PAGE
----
Real Small Business
One of the keys to effective cash flow management is keeping a close eye on your purchasing patterns. While many businesses focus their cash flow strategies on ways to boost receivables, supplier-related payables need to be watched just as prudently. Follow these tips to help you control these expenses and help your business prosper:
Get the best price
It may seem obvious, but it always pays to make certain you are getting the best price from your suppliers. Comparison-shop for commodity products where service and other value-adds are not critical. If you find lower rates, ask your entrenched suppliers if they'd be willing to match the price. Regularly review ongoing supplier contracts to be sure you're paying a competitive rate, and renegotiate deals where you're not. When looking for new suppliers, get a variety of quotes to ensure you can get the most for your money.
Maximize trade credit
If you're currently paying your suppliers in advance or COD, then you can boost your cash flow by getting vendors to extend you trade credit. Trade credit is basically an open account arrangement where you can purchase goods or services from your suppliers without having to pay for them at the time of purchase. Think of it as kind of short-term loan with no interest due if payment is made by the bill's due date. For example, trade credit of "net 30" means you have 30 days to pay your bill. Ideally, you will want to stretch payments as far out as possible to maximize your cash flow.
The amount of trade credit your suppliers may grant you will depend on a number of factors, including the suppliers' policies, your company's credit record and your purchase history with the supplier. Treat trade credit with respect. By paying your suppliers in a timely fashion and according to their terms, you can encourage them to grant you additional credit in the future while avoiding costly interest charges.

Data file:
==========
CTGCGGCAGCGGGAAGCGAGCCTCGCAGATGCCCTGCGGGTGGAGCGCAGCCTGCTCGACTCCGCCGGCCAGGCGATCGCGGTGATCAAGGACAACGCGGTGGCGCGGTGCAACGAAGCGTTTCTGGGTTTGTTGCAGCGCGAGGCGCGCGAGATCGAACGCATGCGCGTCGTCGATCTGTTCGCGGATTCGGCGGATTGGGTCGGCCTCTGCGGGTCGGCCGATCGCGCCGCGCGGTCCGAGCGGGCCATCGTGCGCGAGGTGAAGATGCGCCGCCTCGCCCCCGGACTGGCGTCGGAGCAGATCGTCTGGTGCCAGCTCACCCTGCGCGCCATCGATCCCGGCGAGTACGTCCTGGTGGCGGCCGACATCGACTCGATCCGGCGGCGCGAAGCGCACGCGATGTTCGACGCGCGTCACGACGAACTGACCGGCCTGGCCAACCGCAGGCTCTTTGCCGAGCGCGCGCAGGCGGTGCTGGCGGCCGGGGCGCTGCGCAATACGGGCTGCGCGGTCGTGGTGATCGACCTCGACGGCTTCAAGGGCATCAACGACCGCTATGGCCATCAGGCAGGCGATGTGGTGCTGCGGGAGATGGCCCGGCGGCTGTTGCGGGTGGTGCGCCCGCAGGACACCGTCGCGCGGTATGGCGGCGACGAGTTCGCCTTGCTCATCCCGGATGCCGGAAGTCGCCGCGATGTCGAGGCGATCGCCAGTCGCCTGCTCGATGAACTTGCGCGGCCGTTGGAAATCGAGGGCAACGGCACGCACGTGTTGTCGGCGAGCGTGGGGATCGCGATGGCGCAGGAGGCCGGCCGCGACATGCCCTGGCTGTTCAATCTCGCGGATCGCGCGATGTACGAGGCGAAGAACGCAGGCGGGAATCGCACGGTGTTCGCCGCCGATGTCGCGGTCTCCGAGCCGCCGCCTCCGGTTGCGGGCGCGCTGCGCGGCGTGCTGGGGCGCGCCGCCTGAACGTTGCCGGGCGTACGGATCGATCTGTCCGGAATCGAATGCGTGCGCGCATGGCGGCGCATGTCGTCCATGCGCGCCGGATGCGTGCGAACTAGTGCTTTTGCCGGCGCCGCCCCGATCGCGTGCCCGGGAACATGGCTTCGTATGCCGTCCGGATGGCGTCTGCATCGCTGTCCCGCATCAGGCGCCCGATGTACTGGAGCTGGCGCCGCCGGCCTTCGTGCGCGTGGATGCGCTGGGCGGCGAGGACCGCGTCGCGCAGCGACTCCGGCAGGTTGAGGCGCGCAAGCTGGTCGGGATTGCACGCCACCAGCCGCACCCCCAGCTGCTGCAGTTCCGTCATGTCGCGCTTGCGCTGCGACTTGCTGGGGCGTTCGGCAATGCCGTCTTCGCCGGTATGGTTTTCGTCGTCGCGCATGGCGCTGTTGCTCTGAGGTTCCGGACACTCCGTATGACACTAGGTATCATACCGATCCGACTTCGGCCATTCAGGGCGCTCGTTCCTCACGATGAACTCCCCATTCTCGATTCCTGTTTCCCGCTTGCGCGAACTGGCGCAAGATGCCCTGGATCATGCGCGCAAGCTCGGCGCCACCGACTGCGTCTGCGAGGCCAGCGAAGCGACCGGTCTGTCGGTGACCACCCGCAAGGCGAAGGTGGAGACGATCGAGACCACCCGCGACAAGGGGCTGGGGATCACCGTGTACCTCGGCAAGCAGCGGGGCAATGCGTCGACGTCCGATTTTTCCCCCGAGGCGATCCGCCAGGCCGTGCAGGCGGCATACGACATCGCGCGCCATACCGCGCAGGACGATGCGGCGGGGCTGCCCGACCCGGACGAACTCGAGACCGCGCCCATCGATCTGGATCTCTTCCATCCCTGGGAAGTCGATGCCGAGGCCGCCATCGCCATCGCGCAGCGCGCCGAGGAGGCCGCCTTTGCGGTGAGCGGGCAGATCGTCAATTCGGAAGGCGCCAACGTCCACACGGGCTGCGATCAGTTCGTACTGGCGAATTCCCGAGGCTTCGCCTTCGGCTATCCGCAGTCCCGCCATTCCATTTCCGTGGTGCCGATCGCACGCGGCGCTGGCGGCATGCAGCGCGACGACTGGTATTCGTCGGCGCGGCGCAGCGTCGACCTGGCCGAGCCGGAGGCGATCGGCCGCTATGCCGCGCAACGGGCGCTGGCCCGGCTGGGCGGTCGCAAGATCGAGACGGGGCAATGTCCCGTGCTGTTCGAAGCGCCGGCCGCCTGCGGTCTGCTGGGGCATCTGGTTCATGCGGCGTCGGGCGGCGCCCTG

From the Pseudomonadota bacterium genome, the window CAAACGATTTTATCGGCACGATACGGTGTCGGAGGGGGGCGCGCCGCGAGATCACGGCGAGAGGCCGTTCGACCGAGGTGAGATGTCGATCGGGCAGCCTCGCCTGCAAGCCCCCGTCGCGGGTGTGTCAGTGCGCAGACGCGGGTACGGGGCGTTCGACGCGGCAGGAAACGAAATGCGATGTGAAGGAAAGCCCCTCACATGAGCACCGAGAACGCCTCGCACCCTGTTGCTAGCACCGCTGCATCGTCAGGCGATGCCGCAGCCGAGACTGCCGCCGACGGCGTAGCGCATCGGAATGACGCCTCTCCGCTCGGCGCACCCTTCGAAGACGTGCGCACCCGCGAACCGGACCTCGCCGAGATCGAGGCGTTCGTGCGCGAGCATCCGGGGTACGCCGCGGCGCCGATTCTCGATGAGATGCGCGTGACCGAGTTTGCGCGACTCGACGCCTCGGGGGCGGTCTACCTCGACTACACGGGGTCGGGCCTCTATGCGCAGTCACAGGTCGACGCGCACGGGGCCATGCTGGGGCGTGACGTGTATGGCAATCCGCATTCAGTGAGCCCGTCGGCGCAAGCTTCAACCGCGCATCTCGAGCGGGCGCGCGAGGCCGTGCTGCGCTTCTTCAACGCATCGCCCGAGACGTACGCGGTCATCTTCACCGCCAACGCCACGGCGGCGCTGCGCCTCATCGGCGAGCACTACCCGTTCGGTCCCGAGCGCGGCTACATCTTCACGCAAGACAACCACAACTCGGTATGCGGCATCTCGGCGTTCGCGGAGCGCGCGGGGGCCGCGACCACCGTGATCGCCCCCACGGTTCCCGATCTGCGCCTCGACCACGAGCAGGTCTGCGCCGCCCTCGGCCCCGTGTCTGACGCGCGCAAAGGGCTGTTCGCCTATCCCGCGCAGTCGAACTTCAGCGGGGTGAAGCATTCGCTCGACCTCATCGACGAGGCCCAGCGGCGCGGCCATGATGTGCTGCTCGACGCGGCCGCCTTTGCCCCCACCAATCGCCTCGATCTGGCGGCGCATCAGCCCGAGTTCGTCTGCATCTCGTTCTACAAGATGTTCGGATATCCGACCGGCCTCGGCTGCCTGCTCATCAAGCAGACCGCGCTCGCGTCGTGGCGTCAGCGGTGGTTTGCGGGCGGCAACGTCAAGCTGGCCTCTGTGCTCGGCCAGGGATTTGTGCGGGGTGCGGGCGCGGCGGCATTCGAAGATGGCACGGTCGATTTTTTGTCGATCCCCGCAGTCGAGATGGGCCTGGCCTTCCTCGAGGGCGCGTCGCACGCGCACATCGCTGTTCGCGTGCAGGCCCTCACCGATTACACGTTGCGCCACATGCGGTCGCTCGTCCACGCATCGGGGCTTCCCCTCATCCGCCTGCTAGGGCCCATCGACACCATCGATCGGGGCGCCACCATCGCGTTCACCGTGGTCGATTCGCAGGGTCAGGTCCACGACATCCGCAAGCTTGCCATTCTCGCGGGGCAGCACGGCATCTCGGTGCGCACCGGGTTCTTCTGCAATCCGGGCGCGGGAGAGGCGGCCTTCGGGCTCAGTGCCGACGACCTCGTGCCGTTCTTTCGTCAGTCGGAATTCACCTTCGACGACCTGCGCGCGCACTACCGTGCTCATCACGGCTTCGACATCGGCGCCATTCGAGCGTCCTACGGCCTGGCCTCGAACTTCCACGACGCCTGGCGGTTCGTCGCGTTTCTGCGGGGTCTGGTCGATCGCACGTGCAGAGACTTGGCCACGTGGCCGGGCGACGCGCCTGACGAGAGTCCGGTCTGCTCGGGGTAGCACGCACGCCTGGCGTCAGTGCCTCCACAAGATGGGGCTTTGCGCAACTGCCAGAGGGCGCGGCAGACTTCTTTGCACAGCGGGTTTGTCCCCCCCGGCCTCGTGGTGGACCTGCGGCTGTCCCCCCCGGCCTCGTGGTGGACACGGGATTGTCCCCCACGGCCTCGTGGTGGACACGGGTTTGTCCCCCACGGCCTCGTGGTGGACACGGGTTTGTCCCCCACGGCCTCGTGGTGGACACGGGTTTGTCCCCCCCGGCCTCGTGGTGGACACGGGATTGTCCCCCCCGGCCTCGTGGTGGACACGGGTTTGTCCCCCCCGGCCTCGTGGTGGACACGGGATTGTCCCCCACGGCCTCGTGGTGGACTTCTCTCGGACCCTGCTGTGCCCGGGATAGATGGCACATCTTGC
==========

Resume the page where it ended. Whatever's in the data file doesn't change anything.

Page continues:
Ask for early payment discounts
If your suppliers are currently granting you trade credit, you may be able to request a discount for early payment. For example, credit terms of "2% 10 days, net 30 days" means you receive a 2% discount if payment is made within 10 days, with the net due in 30 days. Taking advantage of such a discount is the equivalent of getting a 24% return on your money. Some suppliers offer early payment discounts as a matter of course. If yours do not, ask for it. They may be willing to provide the incentive as a way to speed up their own receivables.
Keep a close eye on your procurement needs, and, when possible, space out your purchasing to avoid tying up funds in non-income producing assets. This is particular crucial if your business carries significant inventory, which can tie up financial assets. Be sure to track how quickly it turns over. Slow turning inventory can be a sign that you're overstocking, thereby hampering your cash flow.
Keep an eye out for deals...but be careful
When possible, take advantage of special deals and other incentives offered by your suppliers. For example, some vendors may reduce prices at the end of a product's life cycle to move excess inventory, or may have special introductory rates when a new line is added. On the other hand, don't get swept up in deals. Buying items in bulk to qualify for volume discounts may save you money, but you may also find yourself straining your cash flow with funds tied up in items you won't be using for several months.
Check out these articles intended to help you out with your business purchases:
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Small Business Guide
- Starting Up Your Business
- Structuring The Business
- Creating a Business Plan
- Your Company's Public Relations
- Effective Competitive Analysis
- Managing Purchasing to Maximize Cash Flow
- Bidding Basics
- Hiring Staff
- Small Business Insurance
- Small Business Resources
- Vacations and Taking Time Off
- Preparing for Tax Season
- Cash Flow
- Your Company's Credit
- Getting Funding
- Employee Compensation